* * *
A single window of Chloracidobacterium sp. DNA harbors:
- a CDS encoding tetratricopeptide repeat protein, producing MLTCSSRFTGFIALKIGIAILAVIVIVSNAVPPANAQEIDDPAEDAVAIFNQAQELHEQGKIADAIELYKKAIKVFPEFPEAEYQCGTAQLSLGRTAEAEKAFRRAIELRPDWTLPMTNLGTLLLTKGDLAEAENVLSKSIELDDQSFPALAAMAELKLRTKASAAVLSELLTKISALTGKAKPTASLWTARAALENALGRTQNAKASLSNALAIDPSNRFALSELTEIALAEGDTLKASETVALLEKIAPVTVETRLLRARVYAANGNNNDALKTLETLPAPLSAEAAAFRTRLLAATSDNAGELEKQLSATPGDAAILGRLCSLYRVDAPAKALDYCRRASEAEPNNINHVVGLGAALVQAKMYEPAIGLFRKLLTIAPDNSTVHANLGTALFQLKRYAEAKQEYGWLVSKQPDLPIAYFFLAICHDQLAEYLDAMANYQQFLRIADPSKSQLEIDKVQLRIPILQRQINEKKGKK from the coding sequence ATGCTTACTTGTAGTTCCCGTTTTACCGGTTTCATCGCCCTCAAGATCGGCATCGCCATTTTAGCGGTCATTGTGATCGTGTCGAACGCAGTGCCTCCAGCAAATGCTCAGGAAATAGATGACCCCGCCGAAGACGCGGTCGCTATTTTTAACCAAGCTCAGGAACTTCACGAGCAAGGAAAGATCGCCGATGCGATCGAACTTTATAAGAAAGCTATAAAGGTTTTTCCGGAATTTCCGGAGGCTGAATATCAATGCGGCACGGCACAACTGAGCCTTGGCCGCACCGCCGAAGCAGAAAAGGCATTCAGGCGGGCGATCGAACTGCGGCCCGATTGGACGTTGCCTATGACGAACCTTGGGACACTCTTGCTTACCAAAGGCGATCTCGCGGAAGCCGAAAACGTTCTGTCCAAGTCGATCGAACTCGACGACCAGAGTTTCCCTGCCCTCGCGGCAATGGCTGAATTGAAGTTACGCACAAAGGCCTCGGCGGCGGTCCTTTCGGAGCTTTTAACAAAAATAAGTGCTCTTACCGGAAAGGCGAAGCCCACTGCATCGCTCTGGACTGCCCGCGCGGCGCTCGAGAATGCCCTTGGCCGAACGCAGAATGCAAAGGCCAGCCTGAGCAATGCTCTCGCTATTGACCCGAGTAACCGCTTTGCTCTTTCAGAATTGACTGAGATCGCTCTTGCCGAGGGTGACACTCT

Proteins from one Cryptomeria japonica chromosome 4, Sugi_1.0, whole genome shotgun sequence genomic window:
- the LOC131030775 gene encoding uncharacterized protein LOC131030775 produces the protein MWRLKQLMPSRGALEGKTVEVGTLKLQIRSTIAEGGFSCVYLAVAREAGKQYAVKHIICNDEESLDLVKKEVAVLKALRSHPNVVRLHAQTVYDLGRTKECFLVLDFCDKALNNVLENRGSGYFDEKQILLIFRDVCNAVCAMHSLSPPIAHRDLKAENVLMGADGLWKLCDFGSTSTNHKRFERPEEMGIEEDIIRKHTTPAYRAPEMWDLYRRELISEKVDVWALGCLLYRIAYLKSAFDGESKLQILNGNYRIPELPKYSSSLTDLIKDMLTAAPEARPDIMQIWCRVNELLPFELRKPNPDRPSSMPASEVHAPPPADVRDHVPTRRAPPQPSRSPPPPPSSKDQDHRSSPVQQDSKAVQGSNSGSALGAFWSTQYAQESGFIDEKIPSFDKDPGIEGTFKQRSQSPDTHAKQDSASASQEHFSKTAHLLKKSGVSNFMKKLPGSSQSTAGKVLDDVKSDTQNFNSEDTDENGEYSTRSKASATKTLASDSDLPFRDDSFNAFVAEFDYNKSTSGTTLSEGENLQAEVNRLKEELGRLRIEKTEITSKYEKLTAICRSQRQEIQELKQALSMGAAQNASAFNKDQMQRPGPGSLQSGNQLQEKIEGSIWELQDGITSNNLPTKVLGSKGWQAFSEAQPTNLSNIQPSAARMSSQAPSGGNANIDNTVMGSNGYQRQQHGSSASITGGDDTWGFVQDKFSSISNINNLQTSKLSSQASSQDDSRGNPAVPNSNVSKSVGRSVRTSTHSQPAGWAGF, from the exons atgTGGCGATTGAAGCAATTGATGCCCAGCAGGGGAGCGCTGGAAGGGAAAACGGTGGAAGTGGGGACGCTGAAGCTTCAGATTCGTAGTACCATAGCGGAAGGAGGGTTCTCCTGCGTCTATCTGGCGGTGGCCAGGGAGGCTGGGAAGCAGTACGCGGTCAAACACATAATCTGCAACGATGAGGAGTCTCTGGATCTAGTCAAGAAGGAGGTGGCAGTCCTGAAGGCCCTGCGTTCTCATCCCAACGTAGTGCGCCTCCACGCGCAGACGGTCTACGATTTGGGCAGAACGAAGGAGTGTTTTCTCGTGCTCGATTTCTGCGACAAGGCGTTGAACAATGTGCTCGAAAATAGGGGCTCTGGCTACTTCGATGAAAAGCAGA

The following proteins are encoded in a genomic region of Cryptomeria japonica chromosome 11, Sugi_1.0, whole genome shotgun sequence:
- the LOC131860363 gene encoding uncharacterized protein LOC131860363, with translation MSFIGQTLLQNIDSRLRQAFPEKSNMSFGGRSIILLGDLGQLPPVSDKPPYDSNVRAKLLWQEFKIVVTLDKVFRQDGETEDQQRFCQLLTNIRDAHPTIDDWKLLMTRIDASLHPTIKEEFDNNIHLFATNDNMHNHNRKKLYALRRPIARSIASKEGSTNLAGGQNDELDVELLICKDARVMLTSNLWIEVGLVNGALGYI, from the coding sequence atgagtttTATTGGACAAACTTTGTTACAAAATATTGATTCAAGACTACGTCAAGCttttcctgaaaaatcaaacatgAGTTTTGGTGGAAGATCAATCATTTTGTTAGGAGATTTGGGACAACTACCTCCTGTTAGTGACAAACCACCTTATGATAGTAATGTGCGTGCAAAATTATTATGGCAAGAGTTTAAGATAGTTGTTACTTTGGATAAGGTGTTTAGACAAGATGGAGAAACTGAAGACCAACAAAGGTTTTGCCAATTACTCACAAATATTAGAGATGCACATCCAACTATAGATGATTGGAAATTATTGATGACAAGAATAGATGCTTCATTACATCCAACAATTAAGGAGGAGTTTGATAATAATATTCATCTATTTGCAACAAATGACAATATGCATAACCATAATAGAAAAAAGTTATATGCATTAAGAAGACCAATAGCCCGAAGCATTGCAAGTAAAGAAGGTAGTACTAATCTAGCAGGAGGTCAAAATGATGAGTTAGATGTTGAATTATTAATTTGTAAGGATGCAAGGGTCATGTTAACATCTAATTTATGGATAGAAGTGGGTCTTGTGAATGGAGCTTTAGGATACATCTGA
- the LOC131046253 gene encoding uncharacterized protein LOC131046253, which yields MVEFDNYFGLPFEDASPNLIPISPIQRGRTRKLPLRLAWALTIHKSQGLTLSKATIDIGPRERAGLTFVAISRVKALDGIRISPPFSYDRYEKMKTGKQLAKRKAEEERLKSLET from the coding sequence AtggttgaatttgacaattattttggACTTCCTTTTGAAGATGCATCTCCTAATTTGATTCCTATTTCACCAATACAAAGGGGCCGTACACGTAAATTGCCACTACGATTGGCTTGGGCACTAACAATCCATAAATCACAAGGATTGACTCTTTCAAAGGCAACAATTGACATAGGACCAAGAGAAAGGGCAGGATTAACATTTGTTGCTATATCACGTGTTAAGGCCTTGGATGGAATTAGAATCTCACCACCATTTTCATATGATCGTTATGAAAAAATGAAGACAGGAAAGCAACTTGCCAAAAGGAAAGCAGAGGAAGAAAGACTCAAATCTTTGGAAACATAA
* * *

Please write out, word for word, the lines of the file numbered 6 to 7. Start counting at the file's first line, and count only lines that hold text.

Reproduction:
- the LOC131860363 gene encoding uncharacterized protein LOC131860363, with translation MSFIGQTLLQNIDSRLRQAFPEKSNMSFGGRSIILLGDLGQLPPVSDKPPYDSNVRAKLLWQEFKIVVTLDKVFRQDGETEDQQRFCQLLTNIRDAHPTIDDWKLLMTRIDASLHPTIKEEFDNNIHLFATNDNMHNHNRKKLYALRRPIARSIASKEGSTNLAGGQNDELDVELLICKDARVMLTSNLWIEVGLVNGALGYI, from the coding sequence atgagtttTATTGGACAAACTTTGTTACAAAATATTGATTCAAGACTACGTCAAGCttttcctgaaaaatcaaacatgAGTTTTGGTGGAAGATCAATCATTTTGTTAGGAGATTTGGGACAACTACCTCCTGTTAGTGACAAACCACCTTATGATAGTAATGTGCGTGCAAAATTATTATGGCAAGAGTTTAAGATAGTTGTTACTTTGGATAAGGTGTTTAGACAAGATGGAGAAACTGAAGACCAACAAAGGTTTTGCCAATTACTCACAAATATTAGAGATGCACATCCAACTATAGATGATTGGAAATTATTGATGACAAGAATAGATGCTTCATTACATCCAACAATTAAGGAGGAGTTTGATAATAATATTCATCTATTTGCAACAAATGACAATATGCATAACCATAATAGAAAAAAGTTATATGCATTAAGAAGACCAATAGCCCGAAGCATTGCAAGTAAAGAAGGTAGTACTAATCTAGCAGGAGGTCAAAATGATGAGTTAGATGTTGAATTATTAATTTGTAAGGATGCAAGGGTCATGTTAACATCTAATTTATGGATAGAAGTGGGTCTTGTGAATGGAGCTTTAGGATACATCTGA
- the LOC131046253 gene encoding uncharacterized protein LOC131046253, which yields MVEFDNYFGLPFEDASPNLIPISPIQRGRTRKLPLRLAWALTIHKSQGLTLSKATIDIGPRERAGLTFVAISRVKALDGIRISPPFSYDRYEKMKTGKQLAKRKAEEERLKSLET from the coding sequence AtggttgaatttgacaattattttggACTTCCTTTTGAAGATGCATCTCCTAATTTGATTCCTATTTCACCAATACAAAGGGGCCGTACACGTAAATTGCCACTACGATTGGCTTGGGCACTAACAATCCATAAATCACAAGGATTGACTCTTTCAAAGGCAACAATTGACATAGGACCAAGAGAAAGGGCAGGATTAACATTTGTTGCTATATCACGTGTTAAGGCCTTGGATGGAATTAGAATCTCACCACCATTTTCATATGATCGTTATGAAAAAATGAAGACAGGAAAGCAACTTGCCAAAAGGAAAGCAGAGGAAGAAAGACTCAAATCTTTGGAAACATAA